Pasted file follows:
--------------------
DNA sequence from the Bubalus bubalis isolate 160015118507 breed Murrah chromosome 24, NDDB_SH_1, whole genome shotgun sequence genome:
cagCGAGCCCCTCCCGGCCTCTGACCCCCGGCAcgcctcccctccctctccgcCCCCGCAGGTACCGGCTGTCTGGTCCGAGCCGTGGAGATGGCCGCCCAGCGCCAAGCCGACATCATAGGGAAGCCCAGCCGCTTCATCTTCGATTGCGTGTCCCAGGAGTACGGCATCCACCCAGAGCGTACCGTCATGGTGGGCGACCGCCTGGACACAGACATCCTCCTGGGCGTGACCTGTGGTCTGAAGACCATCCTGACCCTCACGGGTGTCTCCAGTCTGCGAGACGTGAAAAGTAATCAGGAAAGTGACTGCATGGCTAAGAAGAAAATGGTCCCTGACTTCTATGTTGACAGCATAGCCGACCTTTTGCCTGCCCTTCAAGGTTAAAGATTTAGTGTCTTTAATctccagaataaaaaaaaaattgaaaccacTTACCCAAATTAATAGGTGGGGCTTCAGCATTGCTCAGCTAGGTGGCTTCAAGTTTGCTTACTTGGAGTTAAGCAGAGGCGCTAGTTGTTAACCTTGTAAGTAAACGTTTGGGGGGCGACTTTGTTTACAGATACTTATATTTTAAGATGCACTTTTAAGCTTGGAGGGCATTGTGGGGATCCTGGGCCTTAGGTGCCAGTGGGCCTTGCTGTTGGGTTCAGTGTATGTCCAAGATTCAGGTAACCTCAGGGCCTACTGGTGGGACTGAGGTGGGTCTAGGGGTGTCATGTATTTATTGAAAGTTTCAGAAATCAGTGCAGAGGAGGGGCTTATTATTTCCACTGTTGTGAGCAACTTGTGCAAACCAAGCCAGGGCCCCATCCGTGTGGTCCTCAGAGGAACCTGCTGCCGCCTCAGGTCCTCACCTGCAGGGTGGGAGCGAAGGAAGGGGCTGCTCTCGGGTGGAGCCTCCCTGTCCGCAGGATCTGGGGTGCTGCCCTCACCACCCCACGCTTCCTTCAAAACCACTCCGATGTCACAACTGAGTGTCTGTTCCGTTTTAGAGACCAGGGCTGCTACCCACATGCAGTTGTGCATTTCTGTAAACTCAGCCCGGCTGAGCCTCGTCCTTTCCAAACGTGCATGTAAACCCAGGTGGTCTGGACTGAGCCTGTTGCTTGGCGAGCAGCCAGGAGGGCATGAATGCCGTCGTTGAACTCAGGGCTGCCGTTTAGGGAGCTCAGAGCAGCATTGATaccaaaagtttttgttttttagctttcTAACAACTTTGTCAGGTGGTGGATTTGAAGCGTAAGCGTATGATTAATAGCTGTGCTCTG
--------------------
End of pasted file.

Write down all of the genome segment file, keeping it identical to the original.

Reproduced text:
DNA sequence from the Bubalus bubalis isolate 160015118507 breed Murrah chromosome 24, NDDB_SH_1, whole genome shotgun sequence genome:
cagCGAGCCCCTCCCGGCCTCTGACCCCCGGCAcgcctcccctccctctccgcCCCCGCAGGTACCGGCTGTCTGGTCCGAGCCGTGGAGATGGCCGCCCAGCGCCAAGCCGACATCATAGGGAAGCCCAGCCGCTTCATCTTCGATTGCGTGTCCCAGGAGTACGGCATCCACCCAGAGCGTACCGTCATGGTGGGCGACCGCCTGGACACAGACATCCTCCTGGGCGTGACCTGTGGTCTGAAGACCATCCTGACCCTCACGGGTGTCTCCAGTCTGCGAGACGTGAAAAGTAATCAGGAAAGTGACTGCATGGCTAAGAAGAAAATGGTCCCTGACTTCTATGTTGACAGCATAGCCGACCTTTTGCCTGCCCTTCAAGGTTAAAGATTTAGTGTCTTTAATctccagaataaaaaaaaaattgaaaccacTTACCCAAATTAATAGGTGGGGCTTCAGCATTGCTCAGCTAGGTGGCTTCAAGTTTGCTTACTTGGAGTTAAGCAGAGGCGCTAGTTGTTAACCTTGTAAGTAAACGTTTGGGGGGCGACTTTGTTTACAGATACTTATATTTTAAGATGCACTTTTAAGCTTGGAGGGCATTGTGGGGATCCTGGGCCTTAGGTGCCAGTGGGCCTTGCTGTTGGGTTCAGTGTATGTCCAAGATTCAGGTAACCTCAGGGCCTACTGGTGGGACTGAGGTGGGTCTAGGGGTGTCATGTATTTATTGAAAGTTTCAGAAATCAGTGCAGAGGAGGGGCTTATTATTTCCACTGTTGTGAGCAACTTGTGCAAACCAAGCCAGGGCCCCATCCGTGTGGTCCTCAGAGGAACCTGCTGCCGCCTCAGGTCCTCACCTGCAGGGTGGGAGCGAAGGAAGGGGCTGCTCTCGGGTGGAGCCTCCCTGTCCGCAGGATCTGGGGTGCTGCCCTCACCACCCCACGCTTCCTTCAAAACCACTCCGATGTCACAACTGAGTGTCTGTTCCGTTTTAGAGACCAGGGCTGCTACCCACATGCAGTTGTGCATTTCTGTAAACTCAGCCCGGCTGAGCCTCGTCCTTTCCAAACGTGCATGTAAACCCAGGTGGTCTGGACTGAGCCTGTTGCTTGGCGAGCAGCCAGGAGGGCATGAATGCCGTCGTTGAACTCAGGGCTGCCGTTTAGGGAGCTCAGAGCAGCATTGATaccaaaagtttttgttttttagctttcTAACAACTTTGTCAGGTGGTGGATTTGAAGCGTAAGCGTATGATTAATAGCTGTGCTCTG